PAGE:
Nottingham’s Military Legacy

Nottingham’s Military Legacy

Gerry van Tonder
ARRSE Rating
5 Mushroom Heads
This is only a relatively small book of some 120 pages but extremely interesting because I know of only a couple of other books which describe county regiments. There is also a considerable amount of pertinent information and history relative to Nottinghamshire.

The book begins with an Introduction briefly explaining the military legacy which has stood the country in good stead since ancient times when invasion had to be suffered in one form or another. It then quickly moves on to the concept of defending an Empire and the involvement in the Great War.

Chapter 1 is entitled ‘A Brief History’ but the eleven odd pages provide a lot of information on the background of the city, county and the military from 1068, following the many changes up until 2014.

The second and third chapters are entitled Call to Arms with the second dealing with home actions followed by chapter three involving action in foreign territories. The actions at home describe some of the Civil War and the raising of Trained Bands with some useful anecdotes from the quotes displayed. There are also a couple of mistakes during proof reading which were easily spotted where dates in the Seventeenth century suddenly appeared as being of the Twentieth century but such mistakes are rare throughout the book. The next area of this history looks at the Luddite riots of the early nineteenth century and the mobilisation of Dragoon Guards and the South Nottinghamshire Yeomanry in and around Nottingham. This area of the book is particularly interesting and the descriptions of the Pentrich Plot of 1817, followed by the Nottingham riot of 1831 are well worth reading. To my mind this added history lesson is interesting, having lived in Nottingham for a couple of years.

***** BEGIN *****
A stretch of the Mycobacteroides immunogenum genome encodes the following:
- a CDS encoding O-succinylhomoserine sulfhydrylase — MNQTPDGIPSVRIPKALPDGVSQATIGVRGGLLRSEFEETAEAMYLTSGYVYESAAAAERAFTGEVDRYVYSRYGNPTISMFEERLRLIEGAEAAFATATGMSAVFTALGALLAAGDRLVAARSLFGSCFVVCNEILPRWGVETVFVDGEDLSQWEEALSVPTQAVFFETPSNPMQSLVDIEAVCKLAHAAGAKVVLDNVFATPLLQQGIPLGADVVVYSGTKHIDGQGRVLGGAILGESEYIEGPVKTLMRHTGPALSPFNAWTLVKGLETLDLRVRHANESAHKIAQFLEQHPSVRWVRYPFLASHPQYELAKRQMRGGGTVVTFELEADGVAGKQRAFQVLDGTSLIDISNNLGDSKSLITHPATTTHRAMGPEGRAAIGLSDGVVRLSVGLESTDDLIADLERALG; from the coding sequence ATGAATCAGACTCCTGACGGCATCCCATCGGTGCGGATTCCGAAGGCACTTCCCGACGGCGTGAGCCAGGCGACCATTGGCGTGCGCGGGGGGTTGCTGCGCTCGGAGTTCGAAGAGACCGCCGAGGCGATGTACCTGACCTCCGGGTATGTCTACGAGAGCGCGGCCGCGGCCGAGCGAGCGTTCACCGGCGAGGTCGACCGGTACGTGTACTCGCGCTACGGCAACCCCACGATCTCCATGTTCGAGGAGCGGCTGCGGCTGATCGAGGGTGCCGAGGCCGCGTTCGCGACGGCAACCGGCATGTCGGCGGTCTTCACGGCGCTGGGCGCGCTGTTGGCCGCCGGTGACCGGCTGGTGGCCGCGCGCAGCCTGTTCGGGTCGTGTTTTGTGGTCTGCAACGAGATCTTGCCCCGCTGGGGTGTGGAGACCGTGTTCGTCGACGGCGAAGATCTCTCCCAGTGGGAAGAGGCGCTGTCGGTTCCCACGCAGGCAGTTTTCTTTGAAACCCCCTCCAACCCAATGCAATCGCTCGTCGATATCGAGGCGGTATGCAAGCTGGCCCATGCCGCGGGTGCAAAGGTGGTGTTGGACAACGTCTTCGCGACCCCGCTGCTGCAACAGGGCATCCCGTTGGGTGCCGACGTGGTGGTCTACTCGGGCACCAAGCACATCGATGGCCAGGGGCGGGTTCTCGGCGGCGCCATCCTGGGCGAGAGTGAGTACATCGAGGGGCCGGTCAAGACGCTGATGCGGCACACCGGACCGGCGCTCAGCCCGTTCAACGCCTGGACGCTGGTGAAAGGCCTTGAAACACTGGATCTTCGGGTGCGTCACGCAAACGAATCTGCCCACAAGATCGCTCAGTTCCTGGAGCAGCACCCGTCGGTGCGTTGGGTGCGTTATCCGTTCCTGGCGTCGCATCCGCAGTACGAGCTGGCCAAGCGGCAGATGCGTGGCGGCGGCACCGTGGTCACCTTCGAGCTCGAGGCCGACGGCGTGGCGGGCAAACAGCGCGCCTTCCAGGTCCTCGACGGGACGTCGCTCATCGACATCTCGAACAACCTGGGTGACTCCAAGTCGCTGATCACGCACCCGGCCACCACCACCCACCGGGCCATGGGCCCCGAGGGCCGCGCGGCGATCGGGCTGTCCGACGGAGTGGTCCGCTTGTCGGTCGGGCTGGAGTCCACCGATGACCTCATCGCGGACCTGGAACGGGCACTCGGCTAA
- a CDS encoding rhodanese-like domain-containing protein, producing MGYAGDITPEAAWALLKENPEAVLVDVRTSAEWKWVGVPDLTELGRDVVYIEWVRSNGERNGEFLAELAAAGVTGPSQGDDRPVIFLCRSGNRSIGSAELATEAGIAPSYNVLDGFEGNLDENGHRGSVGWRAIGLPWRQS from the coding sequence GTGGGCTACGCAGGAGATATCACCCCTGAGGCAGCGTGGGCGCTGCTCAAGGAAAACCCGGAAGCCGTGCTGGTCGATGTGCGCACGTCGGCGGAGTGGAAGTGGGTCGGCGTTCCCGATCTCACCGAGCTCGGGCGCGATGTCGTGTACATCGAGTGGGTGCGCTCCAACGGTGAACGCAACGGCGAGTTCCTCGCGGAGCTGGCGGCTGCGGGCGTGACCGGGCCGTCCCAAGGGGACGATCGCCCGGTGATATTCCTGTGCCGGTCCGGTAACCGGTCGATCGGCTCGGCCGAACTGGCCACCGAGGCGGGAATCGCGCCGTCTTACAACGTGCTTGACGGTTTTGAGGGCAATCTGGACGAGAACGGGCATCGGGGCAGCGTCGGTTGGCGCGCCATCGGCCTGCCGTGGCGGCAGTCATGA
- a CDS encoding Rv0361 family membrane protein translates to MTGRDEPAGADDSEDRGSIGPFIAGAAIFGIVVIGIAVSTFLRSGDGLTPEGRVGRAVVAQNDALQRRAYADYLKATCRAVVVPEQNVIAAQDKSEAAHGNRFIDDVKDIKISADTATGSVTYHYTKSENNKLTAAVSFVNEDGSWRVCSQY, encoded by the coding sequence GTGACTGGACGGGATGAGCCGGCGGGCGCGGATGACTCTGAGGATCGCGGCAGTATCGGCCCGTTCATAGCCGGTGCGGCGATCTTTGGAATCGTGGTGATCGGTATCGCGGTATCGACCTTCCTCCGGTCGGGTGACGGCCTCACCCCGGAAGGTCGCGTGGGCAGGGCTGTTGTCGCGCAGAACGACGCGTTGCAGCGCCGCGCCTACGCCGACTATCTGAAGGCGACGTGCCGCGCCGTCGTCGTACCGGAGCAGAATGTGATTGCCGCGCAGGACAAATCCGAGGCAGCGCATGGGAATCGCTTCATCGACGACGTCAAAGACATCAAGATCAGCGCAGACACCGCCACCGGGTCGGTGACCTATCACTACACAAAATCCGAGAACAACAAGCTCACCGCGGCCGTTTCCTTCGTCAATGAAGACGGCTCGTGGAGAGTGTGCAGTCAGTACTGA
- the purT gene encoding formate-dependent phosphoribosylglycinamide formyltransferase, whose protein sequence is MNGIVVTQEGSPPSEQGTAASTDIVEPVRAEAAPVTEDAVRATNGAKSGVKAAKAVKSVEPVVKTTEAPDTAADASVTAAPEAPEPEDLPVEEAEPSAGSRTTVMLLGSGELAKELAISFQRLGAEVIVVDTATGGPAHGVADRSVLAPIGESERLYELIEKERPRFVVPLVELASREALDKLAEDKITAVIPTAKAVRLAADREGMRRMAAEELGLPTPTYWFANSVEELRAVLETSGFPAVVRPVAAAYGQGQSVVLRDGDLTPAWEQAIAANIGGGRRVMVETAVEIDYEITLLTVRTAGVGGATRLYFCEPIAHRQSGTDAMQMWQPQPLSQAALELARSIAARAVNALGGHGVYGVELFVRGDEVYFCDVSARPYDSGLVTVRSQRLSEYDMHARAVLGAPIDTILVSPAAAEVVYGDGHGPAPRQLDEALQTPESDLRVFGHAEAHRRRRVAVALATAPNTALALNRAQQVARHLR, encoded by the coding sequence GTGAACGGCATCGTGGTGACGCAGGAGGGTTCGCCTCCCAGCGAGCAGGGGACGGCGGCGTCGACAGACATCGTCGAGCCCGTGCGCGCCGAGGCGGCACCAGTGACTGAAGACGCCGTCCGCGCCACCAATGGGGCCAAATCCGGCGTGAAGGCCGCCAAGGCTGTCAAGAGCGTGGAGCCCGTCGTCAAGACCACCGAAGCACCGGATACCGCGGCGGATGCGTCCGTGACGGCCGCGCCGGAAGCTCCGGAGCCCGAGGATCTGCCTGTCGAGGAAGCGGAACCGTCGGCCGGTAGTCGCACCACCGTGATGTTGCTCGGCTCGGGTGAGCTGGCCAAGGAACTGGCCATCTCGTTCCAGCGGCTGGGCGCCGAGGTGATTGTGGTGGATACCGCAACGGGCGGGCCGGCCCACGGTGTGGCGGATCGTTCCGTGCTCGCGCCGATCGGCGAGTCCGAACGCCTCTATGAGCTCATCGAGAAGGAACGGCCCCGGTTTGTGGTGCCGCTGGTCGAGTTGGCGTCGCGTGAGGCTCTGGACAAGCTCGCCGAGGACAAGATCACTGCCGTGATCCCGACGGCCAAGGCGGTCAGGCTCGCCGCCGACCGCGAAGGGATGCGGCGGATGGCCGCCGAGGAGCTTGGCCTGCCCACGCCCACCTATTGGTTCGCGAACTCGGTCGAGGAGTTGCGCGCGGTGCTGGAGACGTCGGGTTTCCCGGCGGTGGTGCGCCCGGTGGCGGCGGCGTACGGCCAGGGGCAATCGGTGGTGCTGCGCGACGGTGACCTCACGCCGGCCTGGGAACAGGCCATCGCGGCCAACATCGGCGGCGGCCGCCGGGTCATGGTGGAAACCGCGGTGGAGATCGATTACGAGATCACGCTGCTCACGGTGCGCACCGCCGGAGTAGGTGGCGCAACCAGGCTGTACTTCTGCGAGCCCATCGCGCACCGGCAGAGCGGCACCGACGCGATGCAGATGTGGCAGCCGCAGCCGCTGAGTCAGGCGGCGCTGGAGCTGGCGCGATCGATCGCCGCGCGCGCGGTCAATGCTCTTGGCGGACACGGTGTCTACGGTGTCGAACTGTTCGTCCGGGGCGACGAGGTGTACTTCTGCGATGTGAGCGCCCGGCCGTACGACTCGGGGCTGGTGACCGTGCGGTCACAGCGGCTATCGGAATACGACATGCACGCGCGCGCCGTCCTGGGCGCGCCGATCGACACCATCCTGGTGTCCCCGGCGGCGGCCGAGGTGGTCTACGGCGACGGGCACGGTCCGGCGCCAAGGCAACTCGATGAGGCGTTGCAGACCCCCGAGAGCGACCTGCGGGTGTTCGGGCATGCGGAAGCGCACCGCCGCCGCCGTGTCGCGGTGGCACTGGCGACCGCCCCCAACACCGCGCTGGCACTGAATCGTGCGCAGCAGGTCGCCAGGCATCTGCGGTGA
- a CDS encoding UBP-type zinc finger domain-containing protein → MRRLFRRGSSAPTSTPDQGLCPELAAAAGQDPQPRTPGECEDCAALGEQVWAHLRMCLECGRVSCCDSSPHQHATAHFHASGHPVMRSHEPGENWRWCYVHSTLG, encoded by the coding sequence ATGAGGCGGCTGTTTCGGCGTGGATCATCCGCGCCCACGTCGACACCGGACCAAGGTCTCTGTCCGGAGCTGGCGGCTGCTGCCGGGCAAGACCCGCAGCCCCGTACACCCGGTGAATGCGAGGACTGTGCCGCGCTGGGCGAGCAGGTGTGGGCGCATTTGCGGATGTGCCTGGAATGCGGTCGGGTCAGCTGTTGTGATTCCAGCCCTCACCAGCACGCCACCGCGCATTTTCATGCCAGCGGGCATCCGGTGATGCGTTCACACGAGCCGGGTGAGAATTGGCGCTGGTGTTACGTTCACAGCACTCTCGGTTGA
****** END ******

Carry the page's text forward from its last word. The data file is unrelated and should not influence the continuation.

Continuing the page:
Chapter 3 initially describes the part played by the 45th (1st Nottinghamshire) Foot in the Peninsular War, especially the Siege of Badajoz in 1812, followed by the involvement of the59th (2nd Nottinghamshire) Regiment during the second Anglo-Afghan War of 1879. In each case there are sketch maps and photographs with the description of the encounters.

Gommecourt on the Somme, during July 1916 where the Sherwood Foresters and the 7th Battalion known as the Robin Hoods were heavily involved with a considerable number of casualties. Again there are descriptions of occurrences immediately prior to that War and events leading up to the continued involvement of the Nottinghamshire regiments. There are considerable indications of the rebadging of the Nottinghamshire regiments during both the 1914 – 1918 and 1939 – 1945 wars encompassing their use in infantry, tanks and artillery. The Second World War tends to deal with deployments at El Alamein and also for the Allied invasion of Normandy.

In keeping with the historical content, Chapter four covers some of the more well known officers while chapter five describes the various units raised in Nottinghamshire throughout history. Needless to say, having covered the units, chapter six covers the various barracks and buildings which have been used since the first Norman castle of 1067.

Chapters seven and eight are almost a form of reminiscence, with space devoted to those of Nottinghamshire who were awarded the Victoria Cross and, in the last chapter a series of photographs and descriptions of some sixteen memorials which have been erected within the county over the years.

The book is well illustrated with photographs and there is a series of colour plates in the centre of the book which complement some of the descriptions. It is certainly interesting and relatively easy to read. In fact it would be nice to see one of these appear for each of the county regiments throughout the UK.
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